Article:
|EDITOR’S CORNER: Recapping the top sports scandals of 2012|
|Written by Tawni Ricketts, Sports Editor|
|Monday, 14 January 2013 17:45|
For many, the start of a new year means a clean slate — a chance to forgive and forget, to improve oneself and to learn from mistakes. But sometimes, forgiving and forgetting is easier said than done, especially when it comes to national and international icons like athletes, who serve as role models, leaders and pioneers in the sporting industry.
Scandals and controversies are unearthed every year — that’s nothing new. But 2012’s top-four scandals did a little more than raise a few eyebrows — they dropped millions of jaws.
In February of 2012, the New Orleans Saints were accused of paying “bounties” to their defenders as motivation to intentionally injure their opponents. The allegations implied that the operation began in 2009 — the year that the Saints won Super Bowl XLIV — and continued to 2011. In March of 2012, the NFL announced that it had evidence that New Orleans’ defensive coordinator Gregg Williams had implemented the program, and that as many as 27 players were involved in the scandal.
NFL Commissioner Roger Goodell didn’t take the situation lightly, suspending many of the players and members of the coaching staff, including Williams, who was suspended indefinitely, and Saints head coach Sean Payton, who was suspended for the entire 2012 season. The organization was also fined $500,000 and forced to surrender its second-round draft selections.
The 2012 London Games encompassed not just one, but numerous controversies and scandals. From drunk driving, to drug use, to racism, to intentionally throwing badminton matches, the summer Olympics ended with disgrace for many countries.
Social media seemed to be the source of most evil during The Games as numerous tweets reflecting racism and hatred resulted in the dismissal of a handful of athletes.
Swiss soccer player Michel Morganella showed his true colors after suffering defeat to South Korea when he tweeted “[South Koreans] can go burn.” He also referred to them as a “bunch of mongoloids,” — sore losing at its finest.
Triple jumper Voula Papachristou poorly represented Greece’s Olympic track and field team when she tweeted “With so many Africans in Greece, the West Nile mosquitoes will be getting home food!!!” You stay classy, Voula.
Say hello to one of the biggest hypocrites in history — Lance Armstrong.
Armstrong was stripped of his seven Tour de France titles and banned for life from cycling in October of 2012 after he was accused of heading a colossal doping program for his teams.
The U.S. Anti-Doping Agency (USADA) reported that Armstrong and his teams used performance-enhancing drugs like steroids, a blood booster called EPO and blood transfusions.
Armstrong admitted to using these drugs on Jan. 12 in an interview with Oprah Winfrey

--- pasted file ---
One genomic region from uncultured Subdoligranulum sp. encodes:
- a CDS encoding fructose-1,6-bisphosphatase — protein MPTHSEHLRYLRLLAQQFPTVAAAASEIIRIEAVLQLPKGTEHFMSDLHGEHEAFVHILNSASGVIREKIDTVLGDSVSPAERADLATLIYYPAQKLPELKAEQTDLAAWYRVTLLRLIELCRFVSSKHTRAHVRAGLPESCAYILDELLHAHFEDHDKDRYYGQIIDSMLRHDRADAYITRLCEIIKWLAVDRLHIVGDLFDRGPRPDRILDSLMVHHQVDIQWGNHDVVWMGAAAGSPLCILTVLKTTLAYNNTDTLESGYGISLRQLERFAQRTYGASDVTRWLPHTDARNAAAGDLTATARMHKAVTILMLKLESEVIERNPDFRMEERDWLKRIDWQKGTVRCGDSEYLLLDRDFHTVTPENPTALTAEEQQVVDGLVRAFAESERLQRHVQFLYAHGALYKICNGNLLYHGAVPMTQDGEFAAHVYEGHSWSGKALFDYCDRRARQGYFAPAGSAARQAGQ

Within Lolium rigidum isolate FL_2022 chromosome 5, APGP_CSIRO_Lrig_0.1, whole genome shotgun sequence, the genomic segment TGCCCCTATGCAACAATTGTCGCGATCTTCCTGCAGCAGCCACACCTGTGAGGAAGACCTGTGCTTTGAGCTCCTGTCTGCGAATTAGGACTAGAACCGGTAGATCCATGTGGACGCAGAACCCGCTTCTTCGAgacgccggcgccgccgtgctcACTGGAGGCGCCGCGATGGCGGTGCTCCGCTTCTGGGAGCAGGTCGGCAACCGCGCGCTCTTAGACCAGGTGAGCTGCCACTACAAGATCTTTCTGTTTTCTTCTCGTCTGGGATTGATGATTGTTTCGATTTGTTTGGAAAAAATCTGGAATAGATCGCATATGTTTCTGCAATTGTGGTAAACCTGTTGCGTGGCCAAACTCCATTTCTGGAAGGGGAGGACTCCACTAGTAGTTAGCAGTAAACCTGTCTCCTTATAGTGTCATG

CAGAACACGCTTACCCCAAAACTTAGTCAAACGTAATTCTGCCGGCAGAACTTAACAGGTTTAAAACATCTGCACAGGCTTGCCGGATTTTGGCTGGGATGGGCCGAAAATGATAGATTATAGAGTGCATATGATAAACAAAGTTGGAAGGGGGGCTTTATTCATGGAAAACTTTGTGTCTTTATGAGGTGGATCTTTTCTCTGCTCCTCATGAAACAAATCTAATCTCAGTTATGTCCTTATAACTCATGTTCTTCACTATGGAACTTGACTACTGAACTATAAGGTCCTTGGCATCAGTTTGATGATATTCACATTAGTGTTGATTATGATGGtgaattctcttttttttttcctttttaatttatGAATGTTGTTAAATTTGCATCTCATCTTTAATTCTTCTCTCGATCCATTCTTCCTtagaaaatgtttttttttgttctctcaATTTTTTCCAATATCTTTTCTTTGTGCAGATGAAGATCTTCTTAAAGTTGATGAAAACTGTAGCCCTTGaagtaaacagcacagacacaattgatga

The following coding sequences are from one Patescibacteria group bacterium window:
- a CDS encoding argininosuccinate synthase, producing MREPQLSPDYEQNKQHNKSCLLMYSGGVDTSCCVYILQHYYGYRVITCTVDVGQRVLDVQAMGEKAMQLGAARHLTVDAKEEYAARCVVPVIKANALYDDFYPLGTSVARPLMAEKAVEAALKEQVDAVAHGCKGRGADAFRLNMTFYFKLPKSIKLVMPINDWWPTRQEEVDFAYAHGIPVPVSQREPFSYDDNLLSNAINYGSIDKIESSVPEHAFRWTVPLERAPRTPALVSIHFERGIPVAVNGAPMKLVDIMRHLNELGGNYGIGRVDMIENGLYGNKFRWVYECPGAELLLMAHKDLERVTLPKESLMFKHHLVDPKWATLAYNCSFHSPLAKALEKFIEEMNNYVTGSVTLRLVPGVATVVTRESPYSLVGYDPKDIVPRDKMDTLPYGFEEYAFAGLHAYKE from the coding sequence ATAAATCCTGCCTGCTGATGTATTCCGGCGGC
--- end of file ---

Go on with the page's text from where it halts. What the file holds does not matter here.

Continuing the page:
Armstrong also founded the globally recognized cancer-fighting charity, and now brand, “Livestrong.” The organization’s mission statement reads as follows (as stated on www.livestrong.com):
“We believe that everyone should feel empowered through food, fitness, and inspiration to pursue their best life because eating well and staying active are critical components in preventing cancer and fighting other illnesses.”
It forgot to mention “dope” in between “food” and “fitness.”
It peaked out from under the rug in 2011, but the Penn State Scandal came to a head in 2012 when Jerry Sandusky — the 30-year assistant of the late legendary Joe Pa and defensive coordinator of one of the most successful college football programs in the nation, Penn State — was sentenced to 30 years in prison. Thirty must be his magic number.
Sandusky’s sentence was based on 45 counts of child sex abuse to 10 boys over a 15-year period.
An investigation of the scandal conducted in the summer of 2012 concluded that Joe Pa and other Penn State officials did in fact turn a blind eye to the tragedy in order to avoid “bad publicity.”
$60 million, a four-year postseason football ban and the loss of all victories dating back to 1998 later, I think it’s safe to say they received a little more than “bad publicity.”
The Penn State scandal is undoubtedly the biggest scandal of 2012, and one of the biggest scandals in the nation’s sporting history. While the other scandals and controversies hurt reputations and feelings, the Penn State scandal intentionally caused harm to both the physical and mental states of children — harm that may never heal.
For Sandusky and Penn State, it’s a little too late to learn from their “mistakes” and wipe their slates clean for 2013, but for everyone else, this conflict can serve as a learning experience — one that stresses the importance of DOING SOMETHING in the year to come.